The theory of democracy is grounded in an enlightened notion of rational choice. This proposes that we make political decisions by seeking information, weighing the evidence and using it to choose good policies, then attempting to elect a government that will champion those policies without fear or favour.
This is not the case in most situations. Most people possess almost no useful information about policies and their implications, have little desire to improve their state of knowledge, are conditioned by acts of egregious demagogues and have a deep aversion for true plural political engagement. Also we unfortunately remain loyal to political parties long after they have ceased to serve us. How come America could come up with just Donald Trump and Hillary Clinton in 2016 from an estimated population in excess of 320 million?
Coming back to the Presidential Election 2019 it seems all essential prerequisites are being laboriously prepared by different political parties and their presidential aspirants. Strategy, processes, promo tools, unique selling points carefully crafted and tested. Closer to the day of the election forces are definitely bound to coalesce, with each party alongside their coalition partners striving hard with meticulous detail and message merchants and individual specialists chipping in. These organisations and individuals may even postpone receivables for a future date when their favourite is in power.
Despite sarcastic dismissals and snubs of the importance of the minority vote, it’s bound to play a crucial and decisive role. The majority vote will be split amongst three if not four or maybe even five candidates. Yet Sajith Premadasa, Gotabaya Rajapaksa and Anura Kumara Dissanayake remain the leading candidates. This alone is sufficient to heighten the importance of the minority vote. It’s quite obvious two Muslim candidates from the east have come forward to split the Muslim vote. This is unreal and parochial to say the least.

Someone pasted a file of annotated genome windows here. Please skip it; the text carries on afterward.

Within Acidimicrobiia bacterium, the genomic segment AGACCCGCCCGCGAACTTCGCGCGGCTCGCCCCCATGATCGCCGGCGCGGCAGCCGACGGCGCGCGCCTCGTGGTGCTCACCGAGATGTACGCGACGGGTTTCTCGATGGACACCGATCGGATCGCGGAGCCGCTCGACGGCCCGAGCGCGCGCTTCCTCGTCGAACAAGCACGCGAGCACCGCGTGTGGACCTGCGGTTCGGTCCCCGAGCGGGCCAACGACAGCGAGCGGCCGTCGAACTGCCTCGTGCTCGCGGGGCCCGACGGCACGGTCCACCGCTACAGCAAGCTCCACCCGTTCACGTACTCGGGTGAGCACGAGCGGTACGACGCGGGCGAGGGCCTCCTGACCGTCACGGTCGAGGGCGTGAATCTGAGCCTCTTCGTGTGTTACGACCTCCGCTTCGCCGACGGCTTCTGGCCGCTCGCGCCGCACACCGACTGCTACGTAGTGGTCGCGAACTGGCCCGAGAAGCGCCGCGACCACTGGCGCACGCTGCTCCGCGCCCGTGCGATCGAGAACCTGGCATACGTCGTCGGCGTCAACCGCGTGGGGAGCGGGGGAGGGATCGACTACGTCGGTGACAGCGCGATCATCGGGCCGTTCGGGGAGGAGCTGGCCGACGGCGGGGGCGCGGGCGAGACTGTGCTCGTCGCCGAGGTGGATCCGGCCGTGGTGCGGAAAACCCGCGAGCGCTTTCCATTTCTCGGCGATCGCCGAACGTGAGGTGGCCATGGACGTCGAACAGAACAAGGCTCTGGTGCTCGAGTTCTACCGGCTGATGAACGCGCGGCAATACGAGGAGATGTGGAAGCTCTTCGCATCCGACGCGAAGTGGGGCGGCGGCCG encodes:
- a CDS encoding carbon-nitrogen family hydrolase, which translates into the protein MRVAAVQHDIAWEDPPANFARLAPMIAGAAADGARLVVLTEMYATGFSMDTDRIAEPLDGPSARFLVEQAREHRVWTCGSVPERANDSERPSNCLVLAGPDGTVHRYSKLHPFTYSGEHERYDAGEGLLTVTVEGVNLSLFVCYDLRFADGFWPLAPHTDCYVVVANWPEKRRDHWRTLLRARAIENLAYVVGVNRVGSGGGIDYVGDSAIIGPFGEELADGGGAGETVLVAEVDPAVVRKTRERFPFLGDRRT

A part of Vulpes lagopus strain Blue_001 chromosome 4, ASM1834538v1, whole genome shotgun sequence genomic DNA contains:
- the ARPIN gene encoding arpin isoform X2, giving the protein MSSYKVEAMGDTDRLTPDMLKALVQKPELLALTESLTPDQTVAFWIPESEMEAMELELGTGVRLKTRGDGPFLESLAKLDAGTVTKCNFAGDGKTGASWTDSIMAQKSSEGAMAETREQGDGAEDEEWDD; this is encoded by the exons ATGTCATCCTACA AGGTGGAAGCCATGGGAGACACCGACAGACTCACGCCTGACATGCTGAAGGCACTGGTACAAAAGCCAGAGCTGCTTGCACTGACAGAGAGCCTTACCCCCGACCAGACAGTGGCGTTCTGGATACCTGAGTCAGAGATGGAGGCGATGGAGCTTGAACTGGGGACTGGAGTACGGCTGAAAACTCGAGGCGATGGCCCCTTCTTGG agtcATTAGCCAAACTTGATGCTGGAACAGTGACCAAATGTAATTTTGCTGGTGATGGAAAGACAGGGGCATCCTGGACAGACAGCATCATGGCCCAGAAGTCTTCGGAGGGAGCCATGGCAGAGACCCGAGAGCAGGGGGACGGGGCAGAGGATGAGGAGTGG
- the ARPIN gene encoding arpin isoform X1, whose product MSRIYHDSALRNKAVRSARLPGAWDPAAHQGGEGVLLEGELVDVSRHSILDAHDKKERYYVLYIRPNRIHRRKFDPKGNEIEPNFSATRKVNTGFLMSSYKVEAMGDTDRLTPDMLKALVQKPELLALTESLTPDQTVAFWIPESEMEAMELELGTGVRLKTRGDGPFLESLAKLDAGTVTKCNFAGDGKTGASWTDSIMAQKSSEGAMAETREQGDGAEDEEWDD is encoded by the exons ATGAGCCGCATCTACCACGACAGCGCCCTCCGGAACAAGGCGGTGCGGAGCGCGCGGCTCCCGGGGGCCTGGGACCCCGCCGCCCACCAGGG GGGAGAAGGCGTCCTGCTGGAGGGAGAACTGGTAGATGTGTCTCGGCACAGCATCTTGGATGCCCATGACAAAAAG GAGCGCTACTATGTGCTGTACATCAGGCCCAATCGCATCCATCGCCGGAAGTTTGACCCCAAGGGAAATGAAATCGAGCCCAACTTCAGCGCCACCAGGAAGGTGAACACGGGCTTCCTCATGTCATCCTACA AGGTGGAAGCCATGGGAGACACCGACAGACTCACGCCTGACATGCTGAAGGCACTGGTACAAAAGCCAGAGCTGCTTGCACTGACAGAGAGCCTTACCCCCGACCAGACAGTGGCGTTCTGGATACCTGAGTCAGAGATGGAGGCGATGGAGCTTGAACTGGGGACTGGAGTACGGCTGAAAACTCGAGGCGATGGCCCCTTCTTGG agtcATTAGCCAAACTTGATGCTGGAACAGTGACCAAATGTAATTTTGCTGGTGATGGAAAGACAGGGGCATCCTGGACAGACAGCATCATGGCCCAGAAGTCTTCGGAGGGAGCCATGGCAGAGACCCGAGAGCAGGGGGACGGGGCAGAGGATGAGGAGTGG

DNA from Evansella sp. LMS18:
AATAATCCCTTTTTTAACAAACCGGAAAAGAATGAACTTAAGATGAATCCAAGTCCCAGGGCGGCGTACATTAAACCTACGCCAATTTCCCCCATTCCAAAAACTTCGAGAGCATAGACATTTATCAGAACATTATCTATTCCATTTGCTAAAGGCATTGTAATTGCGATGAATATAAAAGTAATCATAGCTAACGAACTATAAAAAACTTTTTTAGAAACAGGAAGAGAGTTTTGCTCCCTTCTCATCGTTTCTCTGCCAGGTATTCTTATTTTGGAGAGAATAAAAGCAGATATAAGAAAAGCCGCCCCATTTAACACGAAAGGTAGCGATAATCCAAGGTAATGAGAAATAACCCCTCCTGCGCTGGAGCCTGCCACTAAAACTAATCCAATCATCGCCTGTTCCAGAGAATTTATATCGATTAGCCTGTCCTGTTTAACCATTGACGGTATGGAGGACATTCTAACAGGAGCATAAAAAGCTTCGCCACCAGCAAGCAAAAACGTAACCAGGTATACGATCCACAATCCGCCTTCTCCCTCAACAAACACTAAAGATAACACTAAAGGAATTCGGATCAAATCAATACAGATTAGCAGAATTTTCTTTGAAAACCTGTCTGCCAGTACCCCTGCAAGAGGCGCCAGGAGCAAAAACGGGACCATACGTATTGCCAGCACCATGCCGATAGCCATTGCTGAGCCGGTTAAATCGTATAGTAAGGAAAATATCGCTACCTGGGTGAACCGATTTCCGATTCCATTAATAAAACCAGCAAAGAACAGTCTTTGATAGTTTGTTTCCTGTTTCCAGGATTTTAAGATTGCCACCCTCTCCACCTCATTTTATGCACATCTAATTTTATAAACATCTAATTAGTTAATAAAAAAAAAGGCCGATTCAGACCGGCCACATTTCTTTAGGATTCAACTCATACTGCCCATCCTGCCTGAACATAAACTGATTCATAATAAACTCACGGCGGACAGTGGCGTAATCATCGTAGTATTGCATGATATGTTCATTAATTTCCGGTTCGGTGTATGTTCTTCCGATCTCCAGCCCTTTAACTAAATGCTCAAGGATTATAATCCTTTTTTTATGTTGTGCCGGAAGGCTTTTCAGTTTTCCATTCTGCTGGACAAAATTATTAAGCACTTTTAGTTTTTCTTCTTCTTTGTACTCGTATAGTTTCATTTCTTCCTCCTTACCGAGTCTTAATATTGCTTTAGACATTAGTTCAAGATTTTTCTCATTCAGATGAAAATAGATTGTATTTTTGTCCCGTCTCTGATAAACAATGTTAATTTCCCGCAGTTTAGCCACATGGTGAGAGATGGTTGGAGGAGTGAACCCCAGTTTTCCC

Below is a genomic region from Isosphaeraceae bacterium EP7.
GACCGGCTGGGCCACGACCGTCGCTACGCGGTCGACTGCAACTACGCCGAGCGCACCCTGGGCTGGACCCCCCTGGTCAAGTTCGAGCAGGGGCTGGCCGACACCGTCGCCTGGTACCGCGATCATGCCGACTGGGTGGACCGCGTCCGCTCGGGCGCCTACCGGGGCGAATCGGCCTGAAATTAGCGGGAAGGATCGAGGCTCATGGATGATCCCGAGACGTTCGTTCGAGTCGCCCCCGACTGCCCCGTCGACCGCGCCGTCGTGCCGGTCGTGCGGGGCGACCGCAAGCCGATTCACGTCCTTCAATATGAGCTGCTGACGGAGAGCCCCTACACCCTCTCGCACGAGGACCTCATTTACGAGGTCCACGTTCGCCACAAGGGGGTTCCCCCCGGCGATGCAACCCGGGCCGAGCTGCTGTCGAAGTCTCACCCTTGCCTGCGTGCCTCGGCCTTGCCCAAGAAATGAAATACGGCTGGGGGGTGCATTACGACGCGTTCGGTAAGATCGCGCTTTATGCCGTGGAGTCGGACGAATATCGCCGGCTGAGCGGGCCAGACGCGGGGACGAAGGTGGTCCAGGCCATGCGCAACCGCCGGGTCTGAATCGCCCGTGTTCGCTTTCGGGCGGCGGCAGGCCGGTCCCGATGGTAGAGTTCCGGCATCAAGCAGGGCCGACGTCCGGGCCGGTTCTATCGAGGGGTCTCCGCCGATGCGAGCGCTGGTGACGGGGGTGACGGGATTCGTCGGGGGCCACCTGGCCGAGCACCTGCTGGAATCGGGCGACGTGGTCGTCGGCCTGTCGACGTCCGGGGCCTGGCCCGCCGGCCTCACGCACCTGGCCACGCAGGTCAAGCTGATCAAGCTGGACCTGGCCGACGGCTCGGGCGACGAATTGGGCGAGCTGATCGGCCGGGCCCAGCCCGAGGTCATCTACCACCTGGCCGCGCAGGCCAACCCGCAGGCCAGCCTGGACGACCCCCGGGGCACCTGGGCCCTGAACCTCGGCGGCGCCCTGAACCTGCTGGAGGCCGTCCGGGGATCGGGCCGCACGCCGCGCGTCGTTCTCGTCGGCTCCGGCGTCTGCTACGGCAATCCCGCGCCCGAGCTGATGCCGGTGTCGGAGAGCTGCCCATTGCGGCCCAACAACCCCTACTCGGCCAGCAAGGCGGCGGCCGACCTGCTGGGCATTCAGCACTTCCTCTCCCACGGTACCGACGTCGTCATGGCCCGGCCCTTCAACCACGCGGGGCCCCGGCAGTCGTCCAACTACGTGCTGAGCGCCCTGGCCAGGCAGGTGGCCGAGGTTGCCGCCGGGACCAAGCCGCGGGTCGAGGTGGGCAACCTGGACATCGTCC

The three main candidates must travel to the heartlands of the minorities and engage face to face and allay their natural and legitimate concerns, aspirations and fears. Fear is a dangerous thing. It’s a feeling induced by perceived danger. A politician who is feared must necessarily address those fears using multi-modal tools of persuasion.
Perhaps such fears may be unfounded. The politician will not make much progress without seriously and sincerely addressing them after having thoroughly studied them.
Fear causes change in behaviour and this is fundamental and has to be well understood. Fear in human beings may occur in response to a certain stimulus or in anticipation or expectation of a future threat perceived as a risk. So it’s an endless continuum. Dealing with it as a priority is the best way to address the issue.
Muslims being a very practical people will want to move forward and work towards real peace and prosperity. But this cannot come at the cost of their own insecurities. Sri Lanka has to move forward on the post-civil war and anti-Muslim agenda. There is no going back to autocratic and exclusionary policies.
The three candidates will have to make it blatantly clear on these important issues. The one who strives really and sincerely to integrate the minorities with assurances and affirmations and with firm commitments to stick to constitution, who commits to justice, equality and prosperity will no doubt receive the most favourable reception.